Wide-area network (WAN) optimizatioN basically means maximizing bandwidth efficiency. It involves compressing data and providing quick access to certain protocols, which helps decrease the amount of communication on the network for common requests. Because of this, it is also sometimes referred to as WAN acceleration.

Some of the common functions are protocol optimization, application caching, bandwidth management and compression. The bandwidth and compression portions are the traditional benefits, and the others have almost become as important. All of these features help explain why WAN optimization keeps being requested as a WAN solution.

Beyond the basics, each product offering also provides its own set of additional features and functions that allow for users to tailor WAN optimization to their own unique needs. This is where things get complex and extend beyond the scope of contractors’ work, but knowing they are options increases one’s ability to work in the growing storage market.

Some of the major players in WAN optimization include Cisco (whose particular offering, WAAS, goes beyond WAN optimization), Riverbed, Packeteer, Juniper and Blue Coat. Others constantly appear. Knowing who the players are is important, since many times IT departments like to double-check interoperability, and knowing what products work with which others is part of the battle.

While WAN optimization may seem like a no-brainer for anyone with a WAN (who wouldn’t want increased speed?), it is not financially feasible for everyone. The return on investment seems to make it most beneficial for certain users.

Locations that support branches in addition to a primary site have shown a great interest in WAN optimization.This may be because optimizing one’s network increases the flow of information, and branch locations may slow down the overall speed.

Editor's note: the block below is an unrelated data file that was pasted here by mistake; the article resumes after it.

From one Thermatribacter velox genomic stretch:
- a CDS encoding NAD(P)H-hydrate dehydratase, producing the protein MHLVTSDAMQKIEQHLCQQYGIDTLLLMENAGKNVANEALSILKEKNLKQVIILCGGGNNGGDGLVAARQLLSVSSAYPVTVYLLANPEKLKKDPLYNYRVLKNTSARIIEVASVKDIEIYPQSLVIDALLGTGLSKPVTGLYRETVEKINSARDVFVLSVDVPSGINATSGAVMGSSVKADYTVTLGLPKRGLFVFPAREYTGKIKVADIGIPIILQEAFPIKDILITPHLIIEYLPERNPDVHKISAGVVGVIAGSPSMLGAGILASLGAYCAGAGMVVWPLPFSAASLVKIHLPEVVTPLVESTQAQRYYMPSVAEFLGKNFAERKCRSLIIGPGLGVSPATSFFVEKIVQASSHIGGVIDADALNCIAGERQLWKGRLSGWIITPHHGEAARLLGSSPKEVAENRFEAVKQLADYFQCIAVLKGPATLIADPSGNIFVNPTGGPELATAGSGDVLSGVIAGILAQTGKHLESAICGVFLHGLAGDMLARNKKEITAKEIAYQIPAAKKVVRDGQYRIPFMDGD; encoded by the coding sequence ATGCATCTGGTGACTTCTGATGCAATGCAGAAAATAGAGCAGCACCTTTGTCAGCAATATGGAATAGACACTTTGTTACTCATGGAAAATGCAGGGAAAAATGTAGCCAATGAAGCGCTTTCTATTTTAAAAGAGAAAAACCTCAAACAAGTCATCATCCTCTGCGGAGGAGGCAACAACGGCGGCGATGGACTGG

Schools and government also are big users because branch locations generally require the same access as one would expect in a main site. Individual schools have hundreds or even thousands of users, all requiring the same applications to work. That means moving those applications from the main site to the branches needs to have a result that mimics a local area network (LAN) from a speed, accessibility and functionality standpoint.

Unfortunately, today’s powerhouse applications and increased bandwidth usages decrease network speed, which creates a need for WAN optimization. A proper WAN optimization solution should mean users do not need to purchase additional bandwidth, and thus, the delay of such purchases helps pay for the solution.

As applications toggle between being run on a LAN and a WAN, the optimization helps make that transition more seamless and aids in overall speed and productivity.

Perhaps one of the biggest boosts to WAN optimization relevance is the growing IT requirement known as compliance. Continually developing compliance and regulatory concerns, most of which mandate the storage, delivery and access of information, are further satisfied via WAN optimization, as it helps support the data backup aspect while simultaneously satisfying the data recovery portion.

Playing fair

Knowledge of WAN optimization is the first step for contractors to join the process. From that point, being able to assess the current status and functionality of a WAN can help a contractor assist in determining if WAN optimization is something the end-user should look into.

Contractors, most of whom continue to be hands-on when working with WANs, should learn WAN optimization, so they can take such requests into consideration. At the least, knowing what it is, being able to give end-users a brief description and being able to point them in right direction further adds to the contractor’s ability to provide exceptional service, maintaining the position as your customers’ contractor of choice.   EC

STONG-MICHAS, a freelance writer, lives in central Pennsylvania. She can be reached at JenLeahS@msn.com.